Now that I'm in the clinical setting, I will say that getting experience in treating adult patients with common conditions (e.g. diabetes, heart disease, COPD, etc.) in the hospital setting was very beneficial before starting my NP program. By doing so, you become familiar with the medications prescribed, common lab values, and more importantly, the physical signs/symptoms you see with these patients. As an NP student, I often have to do assessments on new patients to the practice. Knowing what to look for in a physical assessment and having my experience at the bedside has helped me countless times in recognizing the need for further diagnostics, such as EKG or PFTs.
If you are going to specialize in Peds, you might want to consider being a PNP, instead of FNP, if you don't want to work with adults. The biggest drawback for me in clinicals is that my only experience with Peds & OB/Gyn was during nursing school. Never had to deal with it once I started working in the hospital. So, if you want to have a well-rounded experience before starting your NP program, it would definitely be beneficial to gain some experience with adult patients. You don't necessarily have to work in a hospital setting, if that seems daunting to you. Perhaps a sub-acute rehab or LTC facility? Some adult specialty practices hire RNs (e.g. cardiology, pulmonology, etc.) so you might be able to find an outpatient practice. Look at what's available in your area.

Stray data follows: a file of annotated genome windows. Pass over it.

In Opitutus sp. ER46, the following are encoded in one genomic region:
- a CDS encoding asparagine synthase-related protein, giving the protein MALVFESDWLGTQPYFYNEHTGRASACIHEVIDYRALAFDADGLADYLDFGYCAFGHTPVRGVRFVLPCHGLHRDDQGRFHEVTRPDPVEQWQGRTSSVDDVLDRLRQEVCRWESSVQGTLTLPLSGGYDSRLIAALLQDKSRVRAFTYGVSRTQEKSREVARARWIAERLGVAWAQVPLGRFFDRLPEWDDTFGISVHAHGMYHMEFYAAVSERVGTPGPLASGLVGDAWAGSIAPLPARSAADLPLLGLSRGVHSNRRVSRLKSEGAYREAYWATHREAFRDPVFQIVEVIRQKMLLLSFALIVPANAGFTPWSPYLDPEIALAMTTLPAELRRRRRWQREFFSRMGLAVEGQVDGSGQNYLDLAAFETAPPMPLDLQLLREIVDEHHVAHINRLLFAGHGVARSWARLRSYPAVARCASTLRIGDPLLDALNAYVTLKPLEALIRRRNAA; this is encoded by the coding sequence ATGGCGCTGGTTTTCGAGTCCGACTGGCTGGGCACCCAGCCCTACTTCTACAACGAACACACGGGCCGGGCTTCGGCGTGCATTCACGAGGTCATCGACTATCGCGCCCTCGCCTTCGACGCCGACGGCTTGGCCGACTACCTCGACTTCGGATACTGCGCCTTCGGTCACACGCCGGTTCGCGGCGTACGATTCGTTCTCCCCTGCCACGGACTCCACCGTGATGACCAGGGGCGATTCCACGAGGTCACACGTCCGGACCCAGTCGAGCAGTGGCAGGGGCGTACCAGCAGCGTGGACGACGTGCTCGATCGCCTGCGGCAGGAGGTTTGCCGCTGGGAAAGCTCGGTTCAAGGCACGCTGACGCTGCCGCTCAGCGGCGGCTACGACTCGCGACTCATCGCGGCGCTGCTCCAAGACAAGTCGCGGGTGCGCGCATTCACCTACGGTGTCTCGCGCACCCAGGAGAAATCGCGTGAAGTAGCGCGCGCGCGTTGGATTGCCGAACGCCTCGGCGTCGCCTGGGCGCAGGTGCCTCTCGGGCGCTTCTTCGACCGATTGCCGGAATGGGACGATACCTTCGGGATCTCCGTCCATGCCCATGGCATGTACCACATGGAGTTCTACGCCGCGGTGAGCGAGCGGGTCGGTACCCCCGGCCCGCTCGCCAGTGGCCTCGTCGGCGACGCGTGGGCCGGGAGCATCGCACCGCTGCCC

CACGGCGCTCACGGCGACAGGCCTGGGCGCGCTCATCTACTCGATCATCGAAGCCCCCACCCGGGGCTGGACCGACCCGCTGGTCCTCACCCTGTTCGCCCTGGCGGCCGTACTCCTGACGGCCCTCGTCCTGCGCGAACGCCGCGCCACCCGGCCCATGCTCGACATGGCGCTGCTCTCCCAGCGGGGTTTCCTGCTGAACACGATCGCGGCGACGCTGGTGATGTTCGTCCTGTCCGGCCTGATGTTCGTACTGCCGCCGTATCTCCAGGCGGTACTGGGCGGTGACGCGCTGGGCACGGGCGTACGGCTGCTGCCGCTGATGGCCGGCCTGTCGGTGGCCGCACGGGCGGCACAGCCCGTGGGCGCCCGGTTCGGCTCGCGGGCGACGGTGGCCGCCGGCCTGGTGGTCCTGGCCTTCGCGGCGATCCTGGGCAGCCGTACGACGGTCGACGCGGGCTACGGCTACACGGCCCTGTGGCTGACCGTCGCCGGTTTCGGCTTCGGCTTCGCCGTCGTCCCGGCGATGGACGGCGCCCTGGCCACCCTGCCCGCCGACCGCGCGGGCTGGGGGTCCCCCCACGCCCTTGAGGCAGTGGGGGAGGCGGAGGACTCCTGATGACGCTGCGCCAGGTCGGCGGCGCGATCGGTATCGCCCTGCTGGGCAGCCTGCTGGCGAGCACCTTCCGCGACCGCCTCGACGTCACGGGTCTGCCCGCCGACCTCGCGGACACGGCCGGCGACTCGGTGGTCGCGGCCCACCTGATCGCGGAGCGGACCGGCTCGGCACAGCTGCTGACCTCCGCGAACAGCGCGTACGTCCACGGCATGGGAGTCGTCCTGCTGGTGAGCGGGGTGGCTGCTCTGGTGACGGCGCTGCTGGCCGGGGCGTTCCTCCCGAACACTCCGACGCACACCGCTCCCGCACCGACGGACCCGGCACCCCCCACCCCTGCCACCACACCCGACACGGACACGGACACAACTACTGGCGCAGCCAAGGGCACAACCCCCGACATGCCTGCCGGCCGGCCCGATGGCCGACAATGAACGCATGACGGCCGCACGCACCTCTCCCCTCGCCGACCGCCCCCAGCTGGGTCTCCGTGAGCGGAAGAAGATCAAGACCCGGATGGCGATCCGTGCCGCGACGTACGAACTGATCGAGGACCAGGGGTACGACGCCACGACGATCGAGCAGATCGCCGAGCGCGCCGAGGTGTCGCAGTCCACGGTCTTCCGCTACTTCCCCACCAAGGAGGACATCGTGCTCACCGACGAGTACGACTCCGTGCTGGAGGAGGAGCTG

Good luck with your decision